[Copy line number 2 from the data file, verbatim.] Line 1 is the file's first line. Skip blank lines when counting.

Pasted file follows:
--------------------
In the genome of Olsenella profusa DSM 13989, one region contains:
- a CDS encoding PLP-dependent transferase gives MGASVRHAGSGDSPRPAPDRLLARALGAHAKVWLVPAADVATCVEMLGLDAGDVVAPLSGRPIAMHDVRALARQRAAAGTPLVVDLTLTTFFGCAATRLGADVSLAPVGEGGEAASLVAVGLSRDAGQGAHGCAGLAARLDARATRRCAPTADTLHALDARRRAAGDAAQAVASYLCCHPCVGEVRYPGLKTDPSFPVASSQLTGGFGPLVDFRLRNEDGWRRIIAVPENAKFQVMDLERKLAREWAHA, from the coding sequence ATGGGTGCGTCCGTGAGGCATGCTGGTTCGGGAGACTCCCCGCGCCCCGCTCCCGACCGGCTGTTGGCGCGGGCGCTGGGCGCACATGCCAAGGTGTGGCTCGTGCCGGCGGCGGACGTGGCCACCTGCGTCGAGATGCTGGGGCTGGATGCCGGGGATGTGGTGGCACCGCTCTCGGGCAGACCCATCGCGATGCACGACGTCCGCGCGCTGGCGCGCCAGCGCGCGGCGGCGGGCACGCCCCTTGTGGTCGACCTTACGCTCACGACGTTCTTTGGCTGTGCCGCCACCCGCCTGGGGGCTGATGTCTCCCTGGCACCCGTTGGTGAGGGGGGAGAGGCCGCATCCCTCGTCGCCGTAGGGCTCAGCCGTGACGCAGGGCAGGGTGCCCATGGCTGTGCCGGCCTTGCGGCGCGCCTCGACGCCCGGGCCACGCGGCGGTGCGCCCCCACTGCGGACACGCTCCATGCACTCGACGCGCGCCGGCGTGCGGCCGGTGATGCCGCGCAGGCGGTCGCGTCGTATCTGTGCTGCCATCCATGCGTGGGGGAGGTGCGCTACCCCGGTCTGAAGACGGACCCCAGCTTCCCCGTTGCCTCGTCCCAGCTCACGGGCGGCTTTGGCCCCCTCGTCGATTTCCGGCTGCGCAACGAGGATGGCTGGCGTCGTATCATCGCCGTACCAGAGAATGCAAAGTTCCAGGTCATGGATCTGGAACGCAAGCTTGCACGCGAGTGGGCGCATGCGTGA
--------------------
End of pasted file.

- a CDS encoding PLP-dependent transferase gives MGASVRHAGSGDSPRPAPDRLLARALGAHAKVWLVPAADVATCVEMLGLDAGDVVAPLSGRPIAMHDVRALARQRAAAGTPLVVDLTLTTFFGCAATRLGADVSLAPVGEGGEAASLVAVGLSRDAGQGAHGCAGLAARLDARATRRCAPTADTLHALDARRRAAGDAAQAVASYLCCHPCVGEVRYPGLKTDPSFPVASSQLTGGFGPLVDFRLRNEDGWRRIIAVPENAKFQVMDLERKLAREWAHA, from the coding sequence ATGGGTGCGTCCGTGAGGCATGCTGGTTCGGGAGACTCCCCGCGCCCCGCTCCCGACCGGCTGTTGGCGCGGGCGCTGGGCGCACATGCCAAGGTGTGGCTCGTGCCGGCGGCGGACGTGGCCACCTGCGTCGAGATGCTGGGGCTGGATGCCGGGGATGTGGTGGCACCGCTCTCGGGCAGACCCATCGCGATGCACGACGTCCGCGCGCTGGCGCGCCAGCGCGCGGCGGCGGGCACGCCCCTTGTGGTCGACCTTACGCTCACGACGTTCTTTGGCTGTGCCGCCACCCGCCTGGGGGCTGATGTCTCCCTGGCACCCGTTGGTGAGGGGGGAGAGGCCGCATCCCTCGTCGCCGTAGGGCTCAGCCGTGACGCAGGGCAGGGTGCCCATGGCTGTGCCGGCCTTGCGGCGCGCCTCGACGCCCGGGCCACGCGGCGGTGCGCCCCCACTGCGGACACGCTCCATGCACTCGACGCGCGCCGGCGTGCGGCCGGTGATGCCGCGCAGGCGGTCGCGTCGTATCTGTGCTGCCATCCATGCGTGGGGGAGGTGCGCTACCCCGGTCTGAAGACGGACCCCAGCTTCCCCGTTGCCTCGTCCCAGCTCACGGGCGGCTTTGGCCCCCTCGTCGATTTCCGGCTGCGCAACGAGGATGGCTGGCGTCGTATCATCGCCGTACCAGAGAATGCAAAGTTCCAGGTCATGGATCTGGAACGCAAGCTTGCACGCGAGTGGGCGCATGCGTGA